Express News Service
NEW DELHI: The Supreme Court on Tuesday said that it cannot be a mute spectator to a national crisis as it asked the government to clarify the rationale on which Covid-19 vaccines are being priced in the country. It also sought details on the availability of medical oxygen and medicines for treatment of Covid patients. At the same time, the apex court reiterated that it never proposed to interdict the high courts.
“There are issues which transcend regional boundaries and if HCs have any difficulty in dealing with an issue due to territorial limitations, the SC will help.” The bench added that it does not aim to enter the domain of the executive either, and rather intends to provide suggestions and valid solutions.
A three-judge bench led by Justice D Y Chandrachud’s instructions to the Centre came on a suo motu cognisance hearing which the top court had taken last week after several high courts delivered orders regarding the Covid situation in their states.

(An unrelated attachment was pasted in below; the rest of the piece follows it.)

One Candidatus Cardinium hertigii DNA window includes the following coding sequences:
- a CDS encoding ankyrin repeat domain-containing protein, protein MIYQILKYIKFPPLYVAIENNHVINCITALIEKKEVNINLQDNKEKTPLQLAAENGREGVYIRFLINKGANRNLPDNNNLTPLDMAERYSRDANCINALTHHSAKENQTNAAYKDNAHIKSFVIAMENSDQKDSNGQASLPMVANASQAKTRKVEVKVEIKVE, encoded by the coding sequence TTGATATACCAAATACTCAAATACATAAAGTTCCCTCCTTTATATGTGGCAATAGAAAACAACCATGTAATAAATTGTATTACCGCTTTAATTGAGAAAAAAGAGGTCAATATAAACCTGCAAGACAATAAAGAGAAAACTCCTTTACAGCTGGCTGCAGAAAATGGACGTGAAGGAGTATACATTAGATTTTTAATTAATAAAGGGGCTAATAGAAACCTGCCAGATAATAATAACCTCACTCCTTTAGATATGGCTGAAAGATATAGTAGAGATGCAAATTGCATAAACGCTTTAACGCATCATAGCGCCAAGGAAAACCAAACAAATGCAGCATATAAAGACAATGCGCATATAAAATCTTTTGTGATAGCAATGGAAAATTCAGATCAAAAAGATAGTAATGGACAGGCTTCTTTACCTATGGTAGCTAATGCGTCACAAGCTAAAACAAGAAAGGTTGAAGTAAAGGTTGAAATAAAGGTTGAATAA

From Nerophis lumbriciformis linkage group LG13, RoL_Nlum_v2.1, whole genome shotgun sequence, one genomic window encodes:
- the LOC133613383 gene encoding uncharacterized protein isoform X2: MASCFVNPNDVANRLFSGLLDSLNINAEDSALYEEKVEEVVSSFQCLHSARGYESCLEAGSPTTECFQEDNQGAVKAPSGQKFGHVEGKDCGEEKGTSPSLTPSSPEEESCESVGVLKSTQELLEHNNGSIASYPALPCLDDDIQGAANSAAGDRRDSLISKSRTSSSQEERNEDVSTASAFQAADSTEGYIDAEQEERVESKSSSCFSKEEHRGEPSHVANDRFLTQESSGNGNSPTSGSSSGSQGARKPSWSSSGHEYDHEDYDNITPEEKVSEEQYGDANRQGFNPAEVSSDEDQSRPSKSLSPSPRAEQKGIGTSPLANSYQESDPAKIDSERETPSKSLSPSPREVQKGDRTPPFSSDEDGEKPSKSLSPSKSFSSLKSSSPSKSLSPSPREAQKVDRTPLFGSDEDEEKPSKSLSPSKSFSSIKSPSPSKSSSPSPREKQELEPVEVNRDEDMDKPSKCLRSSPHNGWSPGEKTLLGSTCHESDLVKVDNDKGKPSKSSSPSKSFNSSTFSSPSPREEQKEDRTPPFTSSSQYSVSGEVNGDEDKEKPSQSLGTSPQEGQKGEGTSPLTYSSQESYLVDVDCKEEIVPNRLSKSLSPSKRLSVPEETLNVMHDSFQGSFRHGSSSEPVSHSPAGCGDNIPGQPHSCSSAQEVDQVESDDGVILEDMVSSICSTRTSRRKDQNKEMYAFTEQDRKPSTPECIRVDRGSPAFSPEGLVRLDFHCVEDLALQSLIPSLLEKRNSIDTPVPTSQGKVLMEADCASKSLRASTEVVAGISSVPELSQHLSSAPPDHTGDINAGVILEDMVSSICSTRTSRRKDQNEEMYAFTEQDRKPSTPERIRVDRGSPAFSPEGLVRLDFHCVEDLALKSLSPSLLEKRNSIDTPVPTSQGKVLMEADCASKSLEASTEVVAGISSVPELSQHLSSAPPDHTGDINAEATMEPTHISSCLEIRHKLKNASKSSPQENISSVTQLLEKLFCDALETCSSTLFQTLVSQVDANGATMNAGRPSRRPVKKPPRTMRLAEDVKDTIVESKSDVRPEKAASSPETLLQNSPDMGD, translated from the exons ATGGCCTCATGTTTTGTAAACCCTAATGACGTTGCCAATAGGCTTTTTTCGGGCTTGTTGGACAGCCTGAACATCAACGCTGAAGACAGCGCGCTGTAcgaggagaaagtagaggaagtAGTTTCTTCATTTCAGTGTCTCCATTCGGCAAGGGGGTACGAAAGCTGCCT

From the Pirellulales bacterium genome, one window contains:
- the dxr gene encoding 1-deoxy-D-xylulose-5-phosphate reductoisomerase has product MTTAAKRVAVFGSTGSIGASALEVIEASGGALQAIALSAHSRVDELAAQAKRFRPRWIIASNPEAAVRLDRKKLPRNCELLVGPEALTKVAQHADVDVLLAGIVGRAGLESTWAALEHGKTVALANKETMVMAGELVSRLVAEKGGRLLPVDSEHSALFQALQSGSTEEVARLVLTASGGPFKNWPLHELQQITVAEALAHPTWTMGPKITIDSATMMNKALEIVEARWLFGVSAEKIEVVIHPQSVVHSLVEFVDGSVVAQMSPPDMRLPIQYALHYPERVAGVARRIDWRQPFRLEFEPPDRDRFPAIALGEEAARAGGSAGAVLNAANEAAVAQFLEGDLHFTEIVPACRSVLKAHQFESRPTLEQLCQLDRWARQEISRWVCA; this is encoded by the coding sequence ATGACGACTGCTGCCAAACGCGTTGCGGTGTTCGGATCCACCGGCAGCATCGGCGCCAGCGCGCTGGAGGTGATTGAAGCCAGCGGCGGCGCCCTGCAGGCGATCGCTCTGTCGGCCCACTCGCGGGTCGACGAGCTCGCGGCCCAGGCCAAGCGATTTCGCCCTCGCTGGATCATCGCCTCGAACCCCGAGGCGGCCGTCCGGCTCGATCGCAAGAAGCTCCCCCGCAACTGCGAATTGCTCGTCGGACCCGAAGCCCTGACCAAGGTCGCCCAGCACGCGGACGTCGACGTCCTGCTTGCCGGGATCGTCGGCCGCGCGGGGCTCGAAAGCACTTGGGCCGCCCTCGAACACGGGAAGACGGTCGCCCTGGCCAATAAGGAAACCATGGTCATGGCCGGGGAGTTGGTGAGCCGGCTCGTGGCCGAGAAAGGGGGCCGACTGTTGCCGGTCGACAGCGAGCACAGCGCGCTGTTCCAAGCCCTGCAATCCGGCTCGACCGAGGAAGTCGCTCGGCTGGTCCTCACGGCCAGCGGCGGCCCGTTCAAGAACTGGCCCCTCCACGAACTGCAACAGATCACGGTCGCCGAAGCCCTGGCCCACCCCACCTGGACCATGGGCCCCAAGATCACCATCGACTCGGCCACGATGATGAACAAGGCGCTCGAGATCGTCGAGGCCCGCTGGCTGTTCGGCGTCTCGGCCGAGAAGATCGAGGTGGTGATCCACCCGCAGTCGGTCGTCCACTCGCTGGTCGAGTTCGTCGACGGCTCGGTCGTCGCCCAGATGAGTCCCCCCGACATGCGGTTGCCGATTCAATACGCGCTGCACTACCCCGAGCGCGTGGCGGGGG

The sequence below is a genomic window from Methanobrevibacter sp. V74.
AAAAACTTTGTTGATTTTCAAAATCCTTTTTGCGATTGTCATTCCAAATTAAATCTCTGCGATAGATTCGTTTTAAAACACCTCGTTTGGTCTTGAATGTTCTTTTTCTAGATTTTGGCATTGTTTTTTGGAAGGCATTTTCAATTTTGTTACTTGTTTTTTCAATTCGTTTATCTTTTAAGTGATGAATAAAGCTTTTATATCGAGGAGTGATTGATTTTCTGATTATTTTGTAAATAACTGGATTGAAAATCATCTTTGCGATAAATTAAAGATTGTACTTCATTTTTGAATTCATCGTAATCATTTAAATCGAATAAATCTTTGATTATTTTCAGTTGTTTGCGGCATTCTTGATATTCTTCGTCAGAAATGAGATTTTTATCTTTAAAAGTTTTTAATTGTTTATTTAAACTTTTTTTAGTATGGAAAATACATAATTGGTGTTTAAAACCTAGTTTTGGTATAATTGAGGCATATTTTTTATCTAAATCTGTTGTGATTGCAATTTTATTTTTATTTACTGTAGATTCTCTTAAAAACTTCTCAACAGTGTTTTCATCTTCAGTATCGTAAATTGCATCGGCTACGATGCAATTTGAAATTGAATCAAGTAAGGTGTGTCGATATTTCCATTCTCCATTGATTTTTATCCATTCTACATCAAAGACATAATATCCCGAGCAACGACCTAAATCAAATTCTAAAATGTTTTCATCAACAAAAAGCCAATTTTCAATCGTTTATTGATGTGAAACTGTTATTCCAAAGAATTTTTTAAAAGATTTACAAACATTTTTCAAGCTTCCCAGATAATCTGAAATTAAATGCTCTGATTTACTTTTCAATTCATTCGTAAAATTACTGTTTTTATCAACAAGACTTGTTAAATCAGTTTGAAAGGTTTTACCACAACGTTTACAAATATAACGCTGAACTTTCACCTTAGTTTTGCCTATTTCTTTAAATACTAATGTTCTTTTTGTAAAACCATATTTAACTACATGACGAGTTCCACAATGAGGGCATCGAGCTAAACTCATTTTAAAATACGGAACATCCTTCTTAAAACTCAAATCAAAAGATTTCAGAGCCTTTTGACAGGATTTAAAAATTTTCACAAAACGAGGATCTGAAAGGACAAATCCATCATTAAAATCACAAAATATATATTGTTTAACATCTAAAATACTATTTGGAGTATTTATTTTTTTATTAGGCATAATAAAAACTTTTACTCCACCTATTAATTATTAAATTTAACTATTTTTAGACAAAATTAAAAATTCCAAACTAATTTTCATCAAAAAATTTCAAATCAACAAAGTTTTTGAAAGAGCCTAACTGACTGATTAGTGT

The bench also named senior advocates Jaideep Gupta and Meenakshi Arora as amicus curaie in the case after senior advocate Harish Salve recused on being named. It has now slated the case for further hearing on April 30 and asked Centre and states not to use the platform to recriminate each other.
“We expect that the matter will be conducted in cooperation. That is an appeal from us,” the bench said.
During the hearing, the bench asked Solicitor General Tushar Mehta to examine the necessity of invoking the provisions of Patents Act to regulate prices of vaccines.
“Regarding pricing of Covid-19 vaccination, different manufacturers are quoting different prices. There are powers under the Patents Act. This is a pandemic and a national crisis,” Justice Bhat said. In its order, the court said the government should apprise it on the total availability of oxygen, and its current as well as projected demand and should detail in its affidavit the steps taken to ensure augmentation of oxygen supply, and the monitoring mechanism to ensure oxygen supply to states affected by shortage, among other things.